Blood lipid docosahexaenoic and arachidonic acid in term gestation infants fed formulas with high docosahexaenoic acid, low eicosapentaenoic acid fish oil.Lipids 1996; 31(6):617-25L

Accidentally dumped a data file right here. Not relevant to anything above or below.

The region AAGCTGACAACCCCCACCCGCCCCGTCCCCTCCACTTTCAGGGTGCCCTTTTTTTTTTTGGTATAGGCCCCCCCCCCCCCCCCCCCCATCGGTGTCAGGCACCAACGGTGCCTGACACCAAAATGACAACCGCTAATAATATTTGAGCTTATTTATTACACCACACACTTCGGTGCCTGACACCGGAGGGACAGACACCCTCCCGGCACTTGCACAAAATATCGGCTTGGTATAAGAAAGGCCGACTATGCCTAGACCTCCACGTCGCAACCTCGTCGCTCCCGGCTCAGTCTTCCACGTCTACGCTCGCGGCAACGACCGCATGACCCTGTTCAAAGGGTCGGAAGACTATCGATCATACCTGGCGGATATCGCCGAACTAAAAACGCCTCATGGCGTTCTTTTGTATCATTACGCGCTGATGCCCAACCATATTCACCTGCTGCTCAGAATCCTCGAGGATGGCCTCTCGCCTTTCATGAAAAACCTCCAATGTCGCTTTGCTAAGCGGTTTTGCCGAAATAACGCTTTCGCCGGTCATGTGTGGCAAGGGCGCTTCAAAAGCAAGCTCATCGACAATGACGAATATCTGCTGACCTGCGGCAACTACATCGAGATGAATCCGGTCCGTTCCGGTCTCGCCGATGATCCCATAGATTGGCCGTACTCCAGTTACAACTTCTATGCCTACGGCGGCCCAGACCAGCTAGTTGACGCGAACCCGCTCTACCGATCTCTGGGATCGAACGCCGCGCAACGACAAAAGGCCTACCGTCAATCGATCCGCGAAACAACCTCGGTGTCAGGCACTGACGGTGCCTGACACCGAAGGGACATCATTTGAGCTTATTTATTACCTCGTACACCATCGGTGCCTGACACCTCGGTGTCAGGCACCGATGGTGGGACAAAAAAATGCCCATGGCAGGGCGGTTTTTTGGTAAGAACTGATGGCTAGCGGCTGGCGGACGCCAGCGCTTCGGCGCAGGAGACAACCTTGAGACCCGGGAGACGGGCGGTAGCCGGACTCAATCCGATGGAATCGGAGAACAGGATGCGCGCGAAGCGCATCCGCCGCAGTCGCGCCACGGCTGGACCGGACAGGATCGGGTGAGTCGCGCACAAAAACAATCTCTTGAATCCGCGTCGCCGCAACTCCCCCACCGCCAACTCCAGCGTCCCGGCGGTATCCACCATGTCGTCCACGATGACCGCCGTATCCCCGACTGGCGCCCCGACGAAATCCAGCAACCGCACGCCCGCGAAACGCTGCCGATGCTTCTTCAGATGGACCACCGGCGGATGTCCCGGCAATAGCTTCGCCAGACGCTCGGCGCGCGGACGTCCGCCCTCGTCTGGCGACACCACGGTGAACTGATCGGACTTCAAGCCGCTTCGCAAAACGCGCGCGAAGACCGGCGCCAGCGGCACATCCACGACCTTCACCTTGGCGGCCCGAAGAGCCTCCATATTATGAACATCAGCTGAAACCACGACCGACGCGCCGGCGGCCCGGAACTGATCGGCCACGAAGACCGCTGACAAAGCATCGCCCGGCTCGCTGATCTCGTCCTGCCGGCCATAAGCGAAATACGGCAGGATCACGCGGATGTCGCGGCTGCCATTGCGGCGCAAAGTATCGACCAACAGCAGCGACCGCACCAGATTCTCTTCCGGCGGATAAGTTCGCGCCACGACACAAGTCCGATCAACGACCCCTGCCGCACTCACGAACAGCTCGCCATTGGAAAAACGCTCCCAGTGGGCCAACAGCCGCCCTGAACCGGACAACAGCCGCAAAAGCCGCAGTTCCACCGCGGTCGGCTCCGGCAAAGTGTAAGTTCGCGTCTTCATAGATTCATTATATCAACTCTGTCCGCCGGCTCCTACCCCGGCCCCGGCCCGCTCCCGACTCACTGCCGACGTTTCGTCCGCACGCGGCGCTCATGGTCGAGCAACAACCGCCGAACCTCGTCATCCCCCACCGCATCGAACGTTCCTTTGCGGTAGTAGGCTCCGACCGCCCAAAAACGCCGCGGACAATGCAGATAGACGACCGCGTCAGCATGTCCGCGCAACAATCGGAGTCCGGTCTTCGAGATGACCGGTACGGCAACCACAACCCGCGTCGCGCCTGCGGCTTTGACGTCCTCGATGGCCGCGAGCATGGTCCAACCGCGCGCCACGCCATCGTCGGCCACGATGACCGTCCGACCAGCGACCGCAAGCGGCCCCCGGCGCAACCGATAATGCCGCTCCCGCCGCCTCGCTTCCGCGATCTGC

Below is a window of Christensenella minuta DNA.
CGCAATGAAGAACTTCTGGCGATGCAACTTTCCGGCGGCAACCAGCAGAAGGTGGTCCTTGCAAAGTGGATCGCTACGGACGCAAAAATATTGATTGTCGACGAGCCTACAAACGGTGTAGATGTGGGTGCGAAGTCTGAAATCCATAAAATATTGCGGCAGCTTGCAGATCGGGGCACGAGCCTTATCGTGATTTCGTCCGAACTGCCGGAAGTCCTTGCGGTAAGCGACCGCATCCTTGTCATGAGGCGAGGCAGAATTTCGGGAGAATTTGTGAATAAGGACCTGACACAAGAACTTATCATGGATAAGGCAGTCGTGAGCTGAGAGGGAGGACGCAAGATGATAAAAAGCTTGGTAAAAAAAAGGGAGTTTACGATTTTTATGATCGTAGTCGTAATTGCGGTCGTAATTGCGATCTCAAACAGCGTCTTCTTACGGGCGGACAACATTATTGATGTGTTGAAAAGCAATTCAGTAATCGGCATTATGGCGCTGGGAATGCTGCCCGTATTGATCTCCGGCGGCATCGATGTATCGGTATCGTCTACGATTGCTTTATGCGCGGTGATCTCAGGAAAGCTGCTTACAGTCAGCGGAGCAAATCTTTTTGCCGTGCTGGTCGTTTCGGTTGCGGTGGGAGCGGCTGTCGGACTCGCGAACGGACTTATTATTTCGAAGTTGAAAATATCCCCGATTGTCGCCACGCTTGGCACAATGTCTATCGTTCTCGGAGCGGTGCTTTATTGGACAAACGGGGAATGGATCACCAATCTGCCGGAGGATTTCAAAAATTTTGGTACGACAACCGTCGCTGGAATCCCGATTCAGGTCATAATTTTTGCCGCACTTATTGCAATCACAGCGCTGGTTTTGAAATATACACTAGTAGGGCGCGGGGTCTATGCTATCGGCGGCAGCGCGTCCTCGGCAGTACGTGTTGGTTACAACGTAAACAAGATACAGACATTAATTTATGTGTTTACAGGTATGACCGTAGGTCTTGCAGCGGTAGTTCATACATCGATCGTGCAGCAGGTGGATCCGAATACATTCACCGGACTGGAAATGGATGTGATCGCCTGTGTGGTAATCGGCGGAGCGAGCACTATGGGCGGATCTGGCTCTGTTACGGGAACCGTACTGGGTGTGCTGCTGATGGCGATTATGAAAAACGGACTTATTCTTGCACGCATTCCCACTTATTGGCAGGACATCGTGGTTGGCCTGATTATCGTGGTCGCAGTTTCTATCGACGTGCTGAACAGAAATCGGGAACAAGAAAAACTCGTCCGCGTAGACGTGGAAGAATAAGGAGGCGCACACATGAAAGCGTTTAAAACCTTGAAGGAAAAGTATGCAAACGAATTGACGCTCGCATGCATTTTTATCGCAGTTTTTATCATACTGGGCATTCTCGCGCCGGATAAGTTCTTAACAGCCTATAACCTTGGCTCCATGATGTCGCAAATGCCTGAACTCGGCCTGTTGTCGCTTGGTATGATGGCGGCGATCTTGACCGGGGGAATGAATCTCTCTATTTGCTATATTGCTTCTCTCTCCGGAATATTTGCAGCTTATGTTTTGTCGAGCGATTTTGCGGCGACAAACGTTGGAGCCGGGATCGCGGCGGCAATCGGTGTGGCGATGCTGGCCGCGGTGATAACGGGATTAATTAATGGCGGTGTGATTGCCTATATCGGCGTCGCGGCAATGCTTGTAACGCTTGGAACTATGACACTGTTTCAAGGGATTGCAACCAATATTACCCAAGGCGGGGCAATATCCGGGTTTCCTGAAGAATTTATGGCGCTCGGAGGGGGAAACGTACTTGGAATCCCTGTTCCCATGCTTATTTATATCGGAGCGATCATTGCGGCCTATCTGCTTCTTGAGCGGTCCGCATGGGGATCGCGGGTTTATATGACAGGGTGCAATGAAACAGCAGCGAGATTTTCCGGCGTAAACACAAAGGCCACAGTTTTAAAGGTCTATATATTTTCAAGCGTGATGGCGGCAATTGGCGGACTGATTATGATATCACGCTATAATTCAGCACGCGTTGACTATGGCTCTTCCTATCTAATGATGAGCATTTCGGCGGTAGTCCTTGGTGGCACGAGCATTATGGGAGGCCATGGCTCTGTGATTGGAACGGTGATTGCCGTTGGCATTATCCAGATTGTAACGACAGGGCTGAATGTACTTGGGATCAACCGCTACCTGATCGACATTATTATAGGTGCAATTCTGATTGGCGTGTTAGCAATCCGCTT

The effect of fish oil high in docosahexaenoic acid (22:6n-3) and low in eicosapentaenoic acid (20:5n-3) in formula on blood lipids and growth of full-term infants was studied. Infants were fed formula with about 15% oleic acid (18:1), 32% linoleic acid (18:2n-6), 4.9% linolenic acid (18:3n-3) and 0, 0.10, or 0.22% 22:6n-3, or 35% 18:1, 20% 18:2n-6, 2.1% 18:3n-3 and 0, 0.11, or 0.24% 22:6n-3 from 3 d to 16 wk of age (n = 16,18,17,21,17,16, respectively). The formulae had < 0.1% 20:5n-3 and no arachidonic acid (20:4n-6). Breast-fed infants (n = 26) were also studied. Plasma phospholipid and red blood cell (RBC) phosphatidylcholine (PC) and phosphatidylethanolamine (PE) fatty acids were determined at 3 d and 4, 8, and 16 wk of age. These longitudinal analyses showed differences in blood lipid 22:6n-3 between breast-fed and formula-fed infants depending on the feeding duration. At 16 wk, infants fed formula with 0.10, 0.11% 22:6n-3, or 0.22% 22:6n-3 had similar 22:6n-3 levels in the plasma phospholipid and RBC PC and PE compared with breast-fed infants, and higher 22:6n-3 than infants fed formula without 22:6n-3. Formula with 0.24% 22:6n-3, however, resulted in higher plasma phospholipid 22:6n-3 than in breast-fed infants at 16, but not 4 or 8 wk of age. Plasma and RBC phospholipid 20:4n-6 was lower in formula-fed than breast-fed infants, but no differences in growth were found. Higher blood lipid C20 and C22 n-6 and n-3 fatty acids in infants fed formula with 20% 18:2n-6 and 2.4% 18:3n-3 compared with 32% 18:2n-6 and 4.9% 18:3n-3 show the increase in blood lipid 22:6n-3 in response to dietary 22:6n-3 depending on other fatty acids in the formula.